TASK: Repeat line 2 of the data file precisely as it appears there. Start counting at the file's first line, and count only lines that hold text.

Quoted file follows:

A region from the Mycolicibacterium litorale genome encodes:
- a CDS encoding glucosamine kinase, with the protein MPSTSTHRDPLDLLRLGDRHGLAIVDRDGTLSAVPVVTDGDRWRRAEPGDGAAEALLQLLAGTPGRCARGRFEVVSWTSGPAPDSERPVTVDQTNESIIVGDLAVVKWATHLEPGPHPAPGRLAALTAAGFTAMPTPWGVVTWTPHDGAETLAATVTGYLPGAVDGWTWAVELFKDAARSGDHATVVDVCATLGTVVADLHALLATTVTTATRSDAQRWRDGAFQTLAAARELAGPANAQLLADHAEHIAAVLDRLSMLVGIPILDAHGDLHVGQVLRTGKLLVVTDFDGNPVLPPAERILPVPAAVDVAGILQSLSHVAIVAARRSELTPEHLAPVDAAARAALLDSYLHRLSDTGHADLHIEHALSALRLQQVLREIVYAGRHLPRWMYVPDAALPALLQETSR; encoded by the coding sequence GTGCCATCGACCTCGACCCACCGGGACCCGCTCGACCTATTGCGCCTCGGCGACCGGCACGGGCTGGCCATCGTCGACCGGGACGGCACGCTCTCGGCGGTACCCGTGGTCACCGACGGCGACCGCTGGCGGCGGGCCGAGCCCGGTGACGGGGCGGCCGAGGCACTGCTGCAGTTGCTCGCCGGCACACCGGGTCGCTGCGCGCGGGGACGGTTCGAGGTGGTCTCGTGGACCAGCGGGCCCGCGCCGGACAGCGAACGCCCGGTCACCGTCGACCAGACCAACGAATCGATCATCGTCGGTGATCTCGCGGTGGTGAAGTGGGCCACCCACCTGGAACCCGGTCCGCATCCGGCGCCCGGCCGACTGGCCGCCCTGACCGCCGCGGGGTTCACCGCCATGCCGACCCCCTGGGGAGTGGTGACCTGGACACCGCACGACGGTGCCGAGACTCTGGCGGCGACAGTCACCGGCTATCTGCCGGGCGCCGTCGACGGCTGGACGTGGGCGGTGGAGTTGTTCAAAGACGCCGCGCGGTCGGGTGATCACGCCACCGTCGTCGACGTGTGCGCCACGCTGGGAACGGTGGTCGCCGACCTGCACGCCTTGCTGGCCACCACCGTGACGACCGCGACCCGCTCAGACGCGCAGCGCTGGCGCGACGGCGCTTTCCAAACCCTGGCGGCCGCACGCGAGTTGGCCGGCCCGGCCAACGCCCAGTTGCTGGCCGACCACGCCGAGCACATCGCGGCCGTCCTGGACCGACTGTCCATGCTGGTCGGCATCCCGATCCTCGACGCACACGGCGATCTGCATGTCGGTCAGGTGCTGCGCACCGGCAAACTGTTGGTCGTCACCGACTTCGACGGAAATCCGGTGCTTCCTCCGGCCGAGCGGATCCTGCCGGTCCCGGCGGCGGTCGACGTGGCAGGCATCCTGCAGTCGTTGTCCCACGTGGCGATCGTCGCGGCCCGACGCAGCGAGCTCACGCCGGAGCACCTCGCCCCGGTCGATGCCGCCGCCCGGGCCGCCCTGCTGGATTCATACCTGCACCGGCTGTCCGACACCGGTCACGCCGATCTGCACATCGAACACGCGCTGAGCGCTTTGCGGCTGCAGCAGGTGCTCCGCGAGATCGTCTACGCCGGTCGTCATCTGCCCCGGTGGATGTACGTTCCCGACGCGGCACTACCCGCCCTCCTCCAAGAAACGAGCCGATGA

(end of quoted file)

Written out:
- a CDS encoding glucosamine kinase, with the protein MPSTSTHRDPLDLLRLGDRHGLAIVDRDGTLSAVPVVTDGDRWRRAEPGDGAAEALLQLLAGTPGRCARGRFEVVSWTSGPAPDSERPVTVDQTNESIIVGDLAVVKWATHLEPGPHPAPGRLAALTAAGFTAMPTPWGVVTWTPHDGAETLAATVTGYLPGAVDGWTWAVELFKDAARSGDHATVVDVCATLGTVVADLHALLATTVTTATRSDAQRWRDGAFQTLAAARELAGPANAQLLADHAEHIAAVLDRLSMLVGIPILDAHGDLHVGQVLRTGKLLVVTDFDGNPVLPPAERILPVPAAVDVAGILQSLSHVAIVAARRSELTPEHLAPVDAAARAALLDSYLHRLSDTGHADLHIEHALSALRLQQVLREIVYAGRHLPRWMYVPDAALPALLQETSR; encoded by the coding sequence GTGCCATCGACCTCGACCCACCGGGACCCGCTCGACCTATTGCGCCTCGGCGACCGGCACGGGCTGGCCATCGTCGACCGGGACGGCACGCTCTCGGCGGTACCCGTGGTCACCGACGGCGACCGCTGGCGGCGGGCCGAGCCCGGTGACGGGGCGGCCGAGGCACTGCTGCAGTTGCTCGCCGGCACACCGGGTCGCTGCGCGCGGGGACGGTTCGAGGTGGTCTCGTGGACCAGCGGGCCCGCGCCGGACAGCGAACGCCCGGTCACCGTCGACCAGACCAACGAATCGATCATCGTCGGTGATCTCGCGGTGGTGAAGTGGGCCACCCACCTGGAACCCGGTCCGCATCCGGCGCCCGGCCGACTGGCCGCCCTGACCGCCGCGGGGTTCACCGCCATGCCGACCCCCTGGGGAGTGGTGACCTGGACACCGCACGACGGTGCCGAGACTCTGGCGGCGACAGTCACCGGCTATCTGCCGGGCGCCGTCGACGGCTGGACGTGGGCGGTGGAGTTGTTCAAAGACGCCGCGCGGTCGGGTGATCACGCCACCGTCGTCGACGTGTGCGCCACGCTGGGAACGGTGGTCGCCGACCTGCACGCCTTGCTGGCCACCACCGTGACGACCGCGACCCGCTCAGACGCGCAGCGCTGGCGCGACGGCGCTTTCCAAACCCTGGCGGCCGCACGCGAGTTGGCCGGCCCGGCCAACGCCCAGTTGCTGGCCGACCACGCCGAGCACATCGCGGCCGTCCTGGACCGACTGTCCATGCTGGTCGGCATCCCGATCCTCGACGCACACGGCGATCTGCATGTCGGTCAGGTGCTGCGCACCGGCAAACTGTTGGTCGTCACCGACTTCGACGGAAATCCGGTGCTTCCTCCGGCCGAGCGGATCCTGCCGGTCCCGGCGGCGGTCGACGTGGCAGGCATCCTGCAGTCGTTGTCCCACGTGGCGATCGTCGCGGCCCGACGCAGCGAGCTCACGCCGGAGCACCTCGCCCCGGTCGATGCCGCCGCCCGGGCCGCCCTGCTGGATTCATACCTGCACCGGCTGTCCGACACCGGTCACGCCGATCTGCACATCGAACACGCGCTGAGCGCTTTGCGGCTGCAGCAGGTGCTCCGCGAGATCGTCTACGCCGGTCGTCATCTGCCCCGGTGGATGTACGTTCCCGACGCGGCACTACCCGCCCTCCTCCAAGAAACGAGCCGATGA